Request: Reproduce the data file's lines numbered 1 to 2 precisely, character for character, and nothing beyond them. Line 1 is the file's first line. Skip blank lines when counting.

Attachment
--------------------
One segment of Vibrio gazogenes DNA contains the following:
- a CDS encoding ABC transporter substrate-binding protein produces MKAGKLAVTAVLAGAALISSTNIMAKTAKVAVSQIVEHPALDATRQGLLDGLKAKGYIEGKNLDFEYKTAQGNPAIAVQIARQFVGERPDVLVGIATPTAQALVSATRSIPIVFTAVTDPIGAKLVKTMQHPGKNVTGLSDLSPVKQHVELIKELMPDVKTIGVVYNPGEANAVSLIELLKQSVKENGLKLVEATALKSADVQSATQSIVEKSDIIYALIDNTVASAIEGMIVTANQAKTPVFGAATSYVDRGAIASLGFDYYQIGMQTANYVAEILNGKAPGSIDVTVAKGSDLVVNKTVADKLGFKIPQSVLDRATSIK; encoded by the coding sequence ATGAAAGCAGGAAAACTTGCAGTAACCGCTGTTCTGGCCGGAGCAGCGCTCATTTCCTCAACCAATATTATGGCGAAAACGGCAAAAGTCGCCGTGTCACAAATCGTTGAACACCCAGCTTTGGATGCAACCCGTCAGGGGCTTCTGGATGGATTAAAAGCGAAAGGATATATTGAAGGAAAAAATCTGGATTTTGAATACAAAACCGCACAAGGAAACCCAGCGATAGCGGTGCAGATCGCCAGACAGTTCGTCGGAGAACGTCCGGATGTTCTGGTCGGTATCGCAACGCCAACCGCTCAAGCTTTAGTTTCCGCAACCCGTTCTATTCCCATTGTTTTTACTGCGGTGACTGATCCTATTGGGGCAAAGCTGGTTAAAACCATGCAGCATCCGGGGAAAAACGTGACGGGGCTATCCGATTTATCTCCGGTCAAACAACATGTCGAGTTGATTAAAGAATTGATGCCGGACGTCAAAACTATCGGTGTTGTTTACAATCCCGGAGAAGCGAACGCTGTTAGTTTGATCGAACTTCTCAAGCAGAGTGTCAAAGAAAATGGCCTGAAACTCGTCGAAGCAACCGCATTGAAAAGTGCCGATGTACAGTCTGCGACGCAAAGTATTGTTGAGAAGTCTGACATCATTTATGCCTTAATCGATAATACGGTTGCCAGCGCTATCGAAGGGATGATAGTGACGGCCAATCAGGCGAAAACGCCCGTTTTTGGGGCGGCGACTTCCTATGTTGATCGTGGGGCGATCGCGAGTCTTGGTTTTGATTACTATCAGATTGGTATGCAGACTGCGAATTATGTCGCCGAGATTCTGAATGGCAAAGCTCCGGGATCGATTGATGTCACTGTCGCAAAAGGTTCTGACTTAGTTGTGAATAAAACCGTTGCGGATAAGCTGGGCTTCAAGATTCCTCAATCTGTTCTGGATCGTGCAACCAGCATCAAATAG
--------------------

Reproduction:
One segment of Vibrio gazogenes DNA contains the following:
- a CDS encoding ABC transporter substrate-binding protein produces MKAGKLAVTAVLAGAALISSTNIMAKTAKVAVSQIVEHPALDATRQGLLDGLKAKGYIEGKNLDFEYKTAQGNPAIAVQIARQFVGERPDVLVGIATPTAQALVSATRSIPIVFTAVTDPIGAKLVKTMQHPGKNVTGLSDLSPVKQHVELIKELMPDVKTIGVVYNPGEANAVSLIELLKQSVKENGLKLVEATALKSADVQSATQSIVEKSDIIYALIDNTVASAIEGMIVTANQAKTPVFGAATSYVDRGAIASLGFDYYQIGMQTANYVAEILNGKAPGSIDVTVAKGSDLVVNKTVADKLGFKIPQSVLDRATSIK; encoded by the coding sequence ATGAAAGCAGGAAAACTTGCAGTAACCGCTGTTCTGGCCGGAGCAGCGCTCATTTCCTCAACCAATATTATGGCGAAAACGGCAAAAGTCGCCGTGTCACAAATCGTTGAACACCCAGCTTTGGATGCAACCCGTCAGGGGCTTCTGGATGGATTAAAAGCGAAAGGATATATTGAAGGAAAAAATCTGGATTTTGAATACAAAACCGCACAAGGAAACCCAGCGATAGCGGTGCAGATCGCCAGACAGTTCGTCGGAGAACGTCCGGATGTTCTGGTCGGTATCGCAACGCCAACCGCTCAAGCTTTAGTTTCCGCAACCCGTTCTATTCCCATTGTTTTTACTGCGGTGACTGATCCTATTGGGGCAAAGCTGGTTAAAACCATGCAGCATCCGGGGAAAAACGTGACGGGGCTATCCGATTTATCTCCGGTCAAACAACATGTCGAGTTGATTAAAGAATTGATGCCGGACGTCAAAACTATCGGTGTTGTTTACAATCCCGGAGAAGCGAACGCTGTTAGTTTGATCGAACTTCTCAAGCAGAGTGTCAAAGAAAATGGCCTGAAACTCGTCGAAGCAACCGCATTGAAAAGTGCCGATGTACAGTCTGCGACGCAAAGTATTGTTGAGAAGTCTGACATCATTTATGCCTTAATCGATAATACGGTTGCCAGCGCTATCGAAGGGATGATAGTGACGGCCAATCAGGCGAAAACGCCCGTTTTTGGGGCGGCGACTTCCTATGTTGATCGTGGGGCGATCGCGAGTCTTGGTTTTGATTACTATCAGATTGGTATGCAGACTGCGAATTATGTCGCCGAGATTCTGAATGGCAAAGCTCCGGGATCGATTGATGTCACTGTCGCAAAAGGTTCTGACTTAGTTGTGAATAAAACCGTTGCGGATAAGCTGGGCTTCAAGATTCCTCAATCTGTTCTGGATCGTGCAACCAGCATCAAATAG